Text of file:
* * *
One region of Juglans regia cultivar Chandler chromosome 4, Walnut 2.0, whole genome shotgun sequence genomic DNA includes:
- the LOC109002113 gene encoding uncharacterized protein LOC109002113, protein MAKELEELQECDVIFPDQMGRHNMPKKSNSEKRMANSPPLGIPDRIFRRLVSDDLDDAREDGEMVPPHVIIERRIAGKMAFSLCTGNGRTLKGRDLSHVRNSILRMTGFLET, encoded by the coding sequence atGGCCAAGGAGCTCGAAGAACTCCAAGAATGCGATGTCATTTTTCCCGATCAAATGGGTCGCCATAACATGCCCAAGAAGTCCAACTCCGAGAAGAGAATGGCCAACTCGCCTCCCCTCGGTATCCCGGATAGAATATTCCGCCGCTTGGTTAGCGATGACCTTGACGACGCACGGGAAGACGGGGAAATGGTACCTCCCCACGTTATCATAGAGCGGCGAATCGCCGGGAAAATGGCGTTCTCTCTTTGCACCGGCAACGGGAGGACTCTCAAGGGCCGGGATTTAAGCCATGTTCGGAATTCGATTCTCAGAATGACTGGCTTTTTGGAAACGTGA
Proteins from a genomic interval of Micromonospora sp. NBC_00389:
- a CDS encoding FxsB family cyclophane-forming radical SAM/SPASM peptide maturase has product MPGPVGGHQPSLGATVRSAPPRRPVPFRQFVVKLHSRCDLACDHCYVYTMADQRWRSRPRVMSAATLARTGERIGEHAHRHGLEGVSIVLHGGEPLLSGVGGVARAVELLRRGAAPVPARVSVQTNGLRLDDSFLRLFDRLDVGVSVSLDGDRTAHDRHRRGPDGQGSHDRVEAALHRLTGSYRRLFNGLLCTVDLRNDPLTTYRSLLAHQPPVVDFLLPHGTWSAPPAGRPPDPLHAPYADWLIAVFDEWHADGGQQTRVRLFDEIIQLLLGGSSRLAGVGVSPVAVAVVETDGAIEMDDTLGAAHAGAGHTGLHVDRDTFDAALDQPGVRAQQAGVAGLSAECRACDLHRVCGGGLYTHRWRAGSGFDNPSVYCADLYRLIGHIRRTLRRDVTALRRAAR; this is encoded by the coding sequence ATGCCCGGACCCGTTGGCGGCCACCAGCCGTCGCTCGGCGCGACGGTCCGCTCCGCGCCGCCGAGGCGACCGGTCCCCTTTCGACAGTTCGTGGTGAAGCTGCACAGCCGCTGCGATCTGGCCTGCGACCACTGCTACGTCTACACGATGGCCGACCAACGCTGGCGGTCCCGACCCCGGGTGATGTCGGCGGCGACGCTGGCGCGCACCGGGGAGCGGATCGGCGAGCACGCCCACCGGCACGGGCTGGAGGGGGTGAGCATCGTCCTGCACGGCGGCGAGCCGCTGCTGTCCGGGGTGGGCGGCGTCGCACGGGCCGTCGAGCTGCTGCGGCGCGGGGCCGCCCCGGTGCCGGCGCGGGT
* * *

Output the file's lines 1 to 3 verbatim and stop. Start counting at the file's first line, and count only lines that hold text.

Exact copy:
One region of Juglans regia cultivar Chandler chromosome 4, Walnut 2.0, whole genome shotgun sequence genomic DNA includes:
- the LOC109002113 gene encoding uncharacterized protein LOC109002113, protein MAKELEELQECDVIFPDQMGRHNMPKKSNSEKRMANSPPLGIPDRIFRRLVSDDLDDAREDGEMVPPHVIIERRIAGKMAFSLCTGNGRTLKGRDLSHVRNSILRMTGFLET, encoded by the coding sequence atGGCCAAGGAGCTCGAAGAACTCCAAGAATGCGATGTCATTTTTCCCGATCAAATGGGTCGCCATAACATGCCCAAGAAGTCCAACTCCGAGAAGAGAATGGCCAACTCGCCTCCCCTCGGTATCCCGGATAGAATATTCCGCCGCTTGGTTAGCGATGACCTTGACGACGCACGGGAAGACGGGGAAATGGTACCTCCCCACGTTATCATAGAGCGGCGAATCGCCGGGAAAATGGCGTTCTCTCTTTGCACCGGCAACGGGAGGACTCTCAAGGGCCGGGATTTAAGCCATGTTCGGAATTCGATTCTCAGAATGACTGGCTTTTTGGAAACGTGA
Proteins from a genomic interval of Micromonospora sp. NBC_00389: